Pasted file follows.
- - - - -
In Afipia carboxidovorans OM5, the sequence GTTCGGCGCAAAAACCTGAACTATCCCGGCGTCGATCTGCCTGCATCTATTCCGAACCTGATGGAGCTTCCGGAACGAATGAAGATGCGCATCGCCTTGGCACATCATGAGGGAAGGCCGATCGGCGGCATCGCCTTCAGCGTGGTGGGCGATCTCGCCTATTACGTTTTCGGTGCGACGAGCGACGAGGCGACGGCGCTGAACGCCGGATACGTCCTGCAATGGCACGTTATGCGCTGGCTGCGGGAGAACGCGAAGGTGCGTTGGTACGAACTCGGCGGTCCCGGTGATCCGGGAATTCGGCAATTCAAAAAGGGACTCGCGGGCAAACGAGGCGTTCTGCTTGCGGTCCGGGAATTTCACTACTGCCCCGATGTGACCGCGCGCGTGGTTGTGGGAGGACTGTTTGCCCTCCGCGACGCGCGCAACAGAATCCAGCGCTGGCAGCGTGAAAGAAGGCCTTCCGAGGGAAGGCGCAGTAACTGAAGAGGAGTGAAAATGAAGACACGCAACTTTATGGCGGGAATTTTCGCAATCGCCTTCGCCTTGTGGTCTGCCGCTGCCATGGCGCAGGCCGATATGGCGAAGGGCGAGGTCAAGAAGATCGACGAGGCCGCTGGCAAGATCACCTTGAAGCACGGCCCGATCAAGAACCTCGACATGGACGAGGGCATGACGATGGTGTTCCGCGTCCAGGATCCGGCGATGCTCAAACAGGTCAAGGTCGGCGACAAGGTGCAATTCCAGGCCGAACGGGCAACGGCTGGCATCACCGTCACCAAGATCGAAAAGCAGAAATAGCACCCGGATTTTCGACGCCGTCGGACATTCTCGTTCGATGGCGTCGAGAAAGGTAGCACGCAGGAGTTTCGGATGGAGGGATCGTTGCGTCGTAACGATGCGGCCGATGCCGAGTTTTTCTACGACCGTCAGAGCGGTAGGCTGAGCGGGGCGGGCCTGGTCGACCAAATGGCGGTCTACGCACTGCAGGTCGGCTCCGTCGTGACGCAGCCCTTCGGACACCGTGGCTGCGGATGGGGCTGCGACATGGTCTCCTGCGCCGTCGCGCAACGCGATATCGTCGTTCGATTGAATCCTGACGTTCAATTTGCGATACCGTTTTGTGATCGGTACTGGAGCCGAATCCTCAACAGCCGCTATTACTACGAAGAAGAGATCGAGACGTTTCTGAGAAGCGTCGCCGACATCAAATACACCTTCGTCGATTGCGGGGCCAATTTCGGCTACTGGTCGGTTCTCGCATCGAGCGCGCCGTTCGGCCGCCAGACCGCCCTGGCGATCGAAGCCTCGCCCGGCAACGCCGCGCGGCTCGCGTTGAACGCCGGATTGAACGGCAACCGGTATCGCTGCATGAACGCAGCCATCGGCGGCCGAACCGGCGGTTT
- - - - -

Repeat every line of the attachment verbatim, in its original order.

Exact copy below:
In Afipia carboxidovorans OM5, the sequence GTTCGGCGCAAAAACCTGAACTATCCCGGCGTCGATCTGCCTGCATCTATTCCGAACCTGATGGAGCTTCCGGAACGAATGAAGATGCGCATCGCCTTGGCACATCATGAGGGAAGGCCGATCGGCGGCATCGCCTTCAGCGTGGTGGGCGATCTCGCCTATTACGTTTTCGGTGCGACGAGCGACGAGGCGACGGCGCTGAACGCCGGATACGTCCTGCAATGGCACGTTATGCGCTGGCTGCGGGAGAACGCGAAGGTGCGTTGGTACGAACTCGGCGGTCCCGGTGATCCGGGAATTCGGCAATTCAAAAAGGGACTCGCGGGCAAACGAGGCGTTCTGCTTGCGGTCCGGGAATTTCACTACTGCCCCGATGTGACCGCGCGCGTGGTTGTGGGAGGACTGTTTGCCCTCCGCGACGCGCGCAACAGAATCCAGCGCTGGCAGCGTGAAAGAAGGCCTTCCGAGGGAAGGCGCAGTAACTGAAGAGGAGTGAAAATGAAGACACGCAACTTTATGGCGGGAATTTTCGCAATCGCCTTCGCCTTGTGGTCTGCCGCTGCCATGGCGCAGGCCGATATGGCGAAGGGCGAGGTCAAGAAGATCGACGAGGCCGCTGGCAAGATCACCTTGAAGCACGGCCCGATCAAGAACCTCGACATGGACGAGGGCATGACGATGGTGTTCCGCGTCCAGGATCCGGCGATGCTCAAACAGGTCAAGGTCGGCGACAAGGTGCAATTCCAGGCCGAACGGGCAACGGCTGGCATCACCGTCACCAAGATCGAAAAGCAGAAATAGCACCCGGATTTTCGACGCCGTCGGACATTCTCGTTCGATGGCGTCGAGAAAGGTAGCACGCAGGAGTTTCGGATGGAGGGATCGTTGCGTCGTAACGATGCGGCCGATGCCGAGTTTTTCTACGACCGTCAGAGCGGTAGGCTGAGCGGGGCGGGCCTGGTCGACCAAATGGCGGTCTACGCACTGCAGGTCGGCTCCGTCGTGACGCAGCCCTTCGGACACCGTGGCTGCGGATGGGGCTGCGACATGGTCTCCTGCGCCGTCGCGCAACGCGATATCGTCGTTCGATTGAATCCTGACGTTCAATTTGCGATACCGTTTTGTGATCGGTACTGGAGCCGAATCCTCAACAGCCGCTATTACTACGAAGAAGAGATCGAGACGTTTCTGAGAAGCGTCGCCGACATCAAATACACCTTCGTCGATTGCGGGGCCAATTTCGGCTACTGGTCGGTTCTCGCATCGAGCGCGCCGTTCGGCCGCCAGACCGCCCTGGCGATCGAAGCCTCGCCCGGCAACGCCGCGCGGCTCGCGTTGAACGCCGGATTGAACGGCAACCGGTATCGCTGCATGAACGCAGCCATCGGCGGCCGAACCGGCGGTTT